Depression and anxiety may also appear during adolescence. Clinical reports have revealed that adolescents and young adults with HFA seem to be at higher risk for depression than their “typical” peers.
Since one of the most significant problems for children and teens with HFA is difficulty in social interaction, the most important thing parents can do is involve their child in social skills training. As HFA has become more and more common, a sort of industry has grown up around teaching social skills to these “special needs” kids.
Social skills therapists come from a wide range of backgrounds and training (e.g., social workers, psychologists, occupational therapists, speech/language therapists, etc.) and specialize in working with children on the autism spectrum. In recent years, "do it yourself" social skills training strategies (in the form of videos, books, and eBooks) for moms and dads of HFA kids have become available. Social skills training will provide HFA children with the ability to converse, share, play, and work with “typical” peers. In an ideal world, such training will allow these kids to become almost indistinguishable from their non-autistic peers.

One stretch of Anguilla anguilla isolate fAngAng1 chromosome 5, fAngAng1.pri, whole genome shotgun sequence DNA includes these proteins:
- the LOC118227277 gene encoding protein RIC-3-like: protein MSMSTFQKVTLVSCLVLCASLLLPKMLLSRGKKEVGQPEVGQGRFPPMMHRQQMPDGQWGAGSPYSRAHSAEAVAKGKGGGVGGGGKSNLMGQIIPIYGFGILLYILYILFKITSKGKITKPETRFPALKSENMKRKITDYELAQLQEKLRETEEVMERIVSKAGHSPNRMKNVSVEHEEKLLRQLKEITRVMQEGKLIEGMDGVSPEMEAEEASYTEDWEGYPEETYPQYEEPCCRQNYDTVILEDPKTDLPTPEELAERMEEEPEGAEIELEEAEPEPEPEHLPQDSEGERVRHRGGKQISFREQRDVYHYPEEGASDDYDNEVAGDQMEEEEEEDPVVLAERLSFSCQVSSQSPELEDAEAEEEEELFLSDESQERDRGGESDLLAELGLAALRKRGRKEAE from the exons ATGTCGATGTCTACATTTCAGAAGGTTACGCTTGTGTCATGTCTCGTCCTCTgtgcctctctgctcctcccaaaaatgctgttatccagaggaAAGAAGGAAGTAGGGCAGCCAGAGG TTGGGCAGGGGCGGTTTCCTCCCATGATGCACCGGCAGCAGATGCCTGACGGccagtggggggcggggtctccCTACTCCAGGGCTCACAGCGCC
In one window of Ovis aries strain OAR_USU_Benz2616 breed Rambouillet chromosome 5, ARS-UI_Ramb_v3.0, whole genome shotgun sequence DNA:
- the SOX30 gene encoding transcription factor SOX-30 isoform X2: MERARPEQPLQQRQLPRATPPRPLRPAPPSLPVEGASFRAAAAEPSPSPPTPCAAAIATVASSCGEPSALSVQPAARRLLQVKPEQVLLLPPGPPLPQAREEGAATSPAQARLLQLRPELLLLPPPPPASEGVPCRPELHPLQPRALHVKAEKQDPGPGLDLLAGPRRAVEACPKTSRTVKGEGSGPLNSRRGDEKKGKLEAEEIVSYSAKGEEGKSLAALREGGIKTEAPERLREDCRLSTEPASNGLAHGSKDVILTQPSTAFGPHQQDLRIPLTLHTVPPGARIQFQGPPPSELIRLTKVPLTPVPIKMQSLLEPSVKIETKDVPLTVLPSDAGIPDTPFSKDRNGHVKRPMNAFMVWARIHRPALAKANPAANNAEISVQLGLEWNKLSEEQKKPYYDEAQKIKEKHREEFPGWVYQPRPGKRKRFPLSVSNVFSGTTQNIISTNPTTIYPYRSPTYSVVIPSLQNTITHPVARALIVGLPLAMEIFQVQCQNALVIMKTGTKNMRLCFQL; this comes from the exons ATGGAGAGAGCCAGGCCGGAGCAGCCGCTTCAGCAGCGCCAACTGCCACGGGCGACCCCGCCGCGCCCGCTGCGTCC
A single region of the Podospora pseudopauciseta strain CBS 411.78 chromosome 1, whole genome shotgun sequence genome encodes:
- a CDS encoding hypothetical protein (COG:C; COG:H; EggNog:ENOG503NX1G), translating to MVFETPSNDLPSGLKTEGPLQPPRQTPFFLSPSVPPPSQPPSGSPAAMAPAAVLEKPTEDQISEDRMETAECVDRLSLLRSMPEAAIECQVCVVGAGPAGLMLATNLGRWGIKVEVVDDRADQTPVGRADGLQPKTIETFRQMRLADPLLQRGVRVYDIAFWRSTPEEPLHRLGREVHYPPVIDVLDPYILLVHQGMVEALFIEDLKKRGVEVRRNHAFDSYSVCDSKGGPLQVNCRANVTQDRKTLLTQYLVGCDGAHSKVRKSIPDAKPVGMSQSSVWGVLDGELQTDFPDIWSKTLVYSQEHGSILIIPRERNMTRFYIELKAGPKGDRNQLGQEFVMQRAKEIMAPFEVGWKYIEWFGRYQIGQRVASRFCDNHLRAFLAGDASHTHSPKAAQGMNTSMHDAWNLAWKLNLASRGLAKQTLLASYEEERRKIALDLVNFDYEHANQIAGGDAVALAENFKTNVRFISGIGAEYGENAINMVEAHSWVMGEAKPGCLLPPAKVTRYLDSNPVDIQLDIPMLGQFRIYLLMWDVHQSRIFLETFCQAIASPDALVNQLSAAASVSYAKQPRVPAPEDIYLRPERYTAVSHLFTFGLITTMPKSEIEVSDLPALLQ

The best social skills practitioners are not so much trained as born. They happen to be very talented in their own field, with an innate understanding of how to help children and teens with HFA "get" how others think, feel, and act. Thus, the fact that someone has been trained in a particular social skills method does not necessarily make him or her the perfect therapist. The best way to decide if a therapist is right for you and your youngster is to attend a few sessions.
Teaching Social Skills and Emotion Management